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Incomplete pneumolysin oligomers form membrane pores.

Sonnen AF, Plitzko JM, Gilbert RJ - Open Biol (2014)

Bottom Line: Owing to the observation of arc-like (rather than full-ring) oligomers by electron microscopy, it has been hypothesized that smaller oligomers explain smaller functional pores.We found pre-pore and pore forms of both complete (ring) and incomplete (arc) oligomers and conclude that arc-shaped oligomeric assemblies of pneumolysin can form pores.As the CDCs are evolutionarily related to the membrane attack complex/perforin family of proteins, which also form variably sized pores, our findings are of relevance to that class of proteins as well.

View Article: PubMed Central - PubMed

Affiliation: Division of Structural Biology, Wellcome Trust Centre for Human Genetics, University of Oxford, Roosevelt Drive, Oxford OX3 7BN, UK.

ABSTRACT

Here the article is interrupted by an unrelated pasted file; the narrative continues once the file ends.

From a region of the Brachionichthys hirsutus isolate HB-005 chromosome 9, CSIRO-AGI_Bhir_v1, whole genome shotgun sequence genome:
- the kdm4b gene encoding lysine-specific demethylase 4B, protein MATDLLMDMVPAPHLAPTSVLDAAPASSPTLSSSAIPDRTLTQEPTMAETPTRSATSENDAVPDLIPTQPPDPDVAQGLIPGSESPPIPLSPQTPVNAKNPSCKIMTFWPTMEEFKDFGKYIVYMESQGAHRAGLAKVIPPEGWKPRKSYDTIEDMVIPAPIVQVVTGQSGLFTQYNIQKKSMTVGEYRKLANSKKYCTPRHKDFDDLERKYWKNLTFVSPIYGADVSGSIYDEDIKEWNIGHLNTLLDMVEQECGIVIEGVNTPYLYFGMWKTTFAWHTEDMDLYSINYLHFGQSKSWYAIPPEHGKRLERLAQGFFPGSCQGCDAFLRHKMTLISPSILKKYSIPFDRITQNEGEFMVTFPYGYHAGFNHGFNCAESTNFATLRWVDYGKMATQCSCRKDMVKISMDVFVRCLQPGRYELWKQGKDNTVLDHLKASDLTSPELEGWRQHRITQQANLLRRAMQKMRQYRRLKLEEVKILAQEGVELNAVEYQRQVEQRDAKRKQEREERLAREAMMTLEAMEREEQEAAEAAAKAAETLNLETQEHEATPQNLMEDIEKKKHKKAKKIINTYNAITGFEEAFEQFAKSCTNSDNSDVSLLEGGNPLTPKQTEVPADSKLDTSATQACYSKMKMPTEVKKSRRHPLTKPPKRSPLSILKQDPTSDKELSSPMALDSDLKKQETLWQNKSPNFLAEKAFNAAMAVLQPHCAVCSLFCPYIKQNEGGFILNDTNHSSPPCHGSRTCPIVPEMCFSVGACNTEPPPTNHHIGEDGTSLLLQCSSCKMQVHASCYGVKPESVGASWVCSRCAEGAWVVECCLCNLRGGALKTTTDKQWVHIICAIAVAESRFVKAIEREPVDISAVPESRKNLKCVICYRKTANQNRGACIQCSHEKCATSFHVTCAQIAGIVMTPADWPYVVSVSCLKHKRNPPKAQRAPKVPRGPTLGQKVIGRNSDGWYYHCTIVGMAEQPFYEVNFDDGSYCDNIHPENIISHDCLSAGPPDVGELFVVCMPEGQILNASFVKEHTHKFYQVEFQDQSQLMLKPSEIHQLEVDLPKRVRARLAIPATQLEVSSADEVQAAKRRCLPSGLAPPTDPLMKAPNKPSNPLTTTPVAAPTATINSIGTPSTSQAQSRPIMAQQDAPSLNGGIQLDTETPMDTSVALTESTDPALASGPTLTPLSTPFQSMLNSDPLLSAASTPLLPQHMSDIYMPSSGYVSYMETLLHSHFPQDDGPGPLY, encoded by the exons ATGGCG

Pneumolysin is a member of the cholesterol-dependent cytolysin (CDC) family of pore-forming proteins that are produced as water-soluble monomers or dimers, bind to target membranes and oligomerize into large ring-shaped assemblies comprising approximately 40 subunits and approximately 30 nm across. This pre-pore assembly then refolds to punch a large hole in the lipid bilayer. However, in addition to forming large pores, pneumolysin and other CDCs form smaller lesions characterized by low electrical conductance. Owing to the observation of arc-like (rather than full-ring) oligomers by electron microscopy, it has been hypothesized that smaller oligomers explain smaller functional pores. To investigate whether this is the case, we performed cryo-electron tomography of pneumolysin oligomers on model lipid membranes. We then used sub-tomogram classification and averaging to determine representative membrane-bound low-resolution structures and identified pre-pores versus pores by the presence of membrane within the oligomeric curve. We found pre-pore and pore forms of both complete (ring) and incomplete (arc) oligomers and conclude that arc-shaped oligomeric assemblies of pneumolysin can form pores. As the CDCs are evolutionarily related to the membrane attack complex/perforin family of proteins, which also form variably sized pores, our findings are of relevance to that class of proteins as well.